Canada’s Science Program: Part Three
By: Kelli Saunders, M.Sc., International Watershed Coordinator with the Lake of the Woods Water Sustainability Foundation
Image: Example of ECCC’s Lake Model (AEM3D) showing the depth-averaged temperature and water circulations across the lake on July 5, 2017
This week, I’m circling back to Canada’s science in the watershed – so far, I’ve touched on Environment and Climate Change Canada’s (ECCC) satellite and baseline monitoring initiatives. Today, the focus is on “modelling”…essentially, trying to predict water quality conditions in the basin under various scenarios. Thanks goes out to one of the lead scientists on this, Reza Valipour, who has provided this update.
This project aims to develop an integrated model for U.S. and Canadian waters that flow into Lake of the Woods that can predict water movements and water quality. The model will build a connection between the land and water to better understand the cause and effect of algal blooms. It will determine the effectiveness of risk reduction strategies on water quality in Lake of the Woods and help predict the lake's response to climate change.
Example of ECCC’s Lake Model (AEM3D) showing the depth-averaged temperature and water circulations across the lake on July 5, 2017
As we are all well aware, algal blooms can have adverse impacts on the water quality of Lake of the Woods and other lakes and rivers in our basin. Contributing factors causing blooms include excessive nutrients (mainly total Phosphorus and Nitrogen), changes in climate and riverine inflows to the lake. In order to focus on the key drivers as well as to be able to propose management solutions, ECCC’s integrated model was developed - it allows them to identify the contribution of individual sources such as different types of land use (forest, wetland, agriculture, urban), septic systems and point sources (municipal/industrial) that make up the total nutrients discharging to Lake of the Woods. The model will also allow ECCC to predict the extent and duration of algal blooms.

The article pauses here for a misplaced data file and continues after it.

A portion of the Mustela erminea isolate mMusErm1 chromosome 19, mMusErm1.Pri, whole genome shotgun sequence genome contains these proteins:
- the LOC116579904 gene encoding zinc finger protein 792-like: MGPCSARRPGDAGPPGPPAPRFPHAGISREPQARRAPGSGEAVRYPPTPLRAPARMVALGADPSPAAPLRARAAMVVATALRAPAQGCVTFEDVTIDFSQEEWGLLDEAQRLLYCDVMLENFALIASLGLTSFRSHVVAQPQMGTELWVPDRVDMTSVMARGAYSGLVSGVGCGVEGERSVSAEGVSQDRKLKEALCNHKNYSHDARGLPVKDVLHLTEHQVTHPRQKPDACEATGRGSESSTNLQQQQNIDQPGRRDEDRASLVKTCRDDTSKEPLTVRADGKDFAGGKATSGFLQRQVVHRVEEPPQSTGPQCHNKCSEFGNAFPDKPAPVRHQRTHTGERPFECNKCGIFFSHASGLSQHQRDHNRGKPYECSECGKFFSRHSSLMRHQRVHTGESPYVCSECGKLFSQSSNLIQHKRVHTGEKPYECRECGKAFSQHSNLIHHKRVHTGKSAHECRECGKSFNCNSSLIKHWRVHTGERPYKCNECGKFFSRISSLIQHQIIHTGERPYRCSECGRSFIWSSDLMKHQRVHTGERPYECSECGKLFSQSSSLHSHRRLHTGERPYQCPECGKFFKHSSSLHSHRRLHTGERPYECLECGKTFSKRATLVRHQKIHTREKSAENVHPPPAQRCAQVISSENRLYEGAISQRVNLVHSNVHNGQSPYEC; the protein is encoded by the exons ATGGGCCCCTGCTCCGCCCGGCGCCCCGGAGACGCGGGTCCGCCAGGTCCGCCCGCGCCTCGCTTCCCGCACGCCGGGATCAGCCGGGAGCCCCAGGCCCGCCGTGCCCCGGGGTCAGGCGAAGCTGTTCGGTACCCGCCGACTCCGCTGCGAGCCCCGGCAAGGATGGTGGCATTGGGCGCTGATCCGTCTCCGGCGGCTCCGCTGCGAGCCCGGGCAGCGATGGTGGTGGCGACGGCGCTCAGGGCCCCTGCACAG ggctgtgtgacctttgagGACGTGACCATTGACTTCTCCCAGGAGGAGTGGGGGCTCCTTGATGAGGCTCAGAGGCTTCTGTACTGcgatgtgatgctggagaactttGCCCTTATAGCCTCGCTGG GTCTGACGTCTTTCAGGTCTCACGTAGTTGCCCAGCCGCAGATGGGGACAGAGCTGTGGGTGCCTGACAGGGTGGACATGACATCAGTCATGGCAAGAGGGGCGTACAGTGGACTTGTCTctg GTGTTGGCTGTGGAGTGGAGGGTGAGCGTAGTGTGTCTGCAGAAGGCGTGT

To date, ECCC has found that the Rainy River is the main source of nutrients to Lake of the Woods and, along with the nutrients coming in from smaller tributaries, are re-distributed across the lake through mixing between bays and basins, depending on the wind patterns and riverine discharges. Work is underway to develop the impacts of changes in nutrient inputs and climate on the lake ecosystem in different spatial segments of the Lake of the Woods. This information will contribute to the development of nutrient management options for the lake.
Key Partners working with ECCC include Minnesota Pollution Control Agency, the International Joint Commission, the Lake of the Woods Water Sustainability Foundation and the Ontario Ministry of the Environment, Conservation and Parks.
This series is provided as part of the International Watershed Coordination Program of the Lake of the Woods Water Sustainability Foundation (www.lowwsf.com).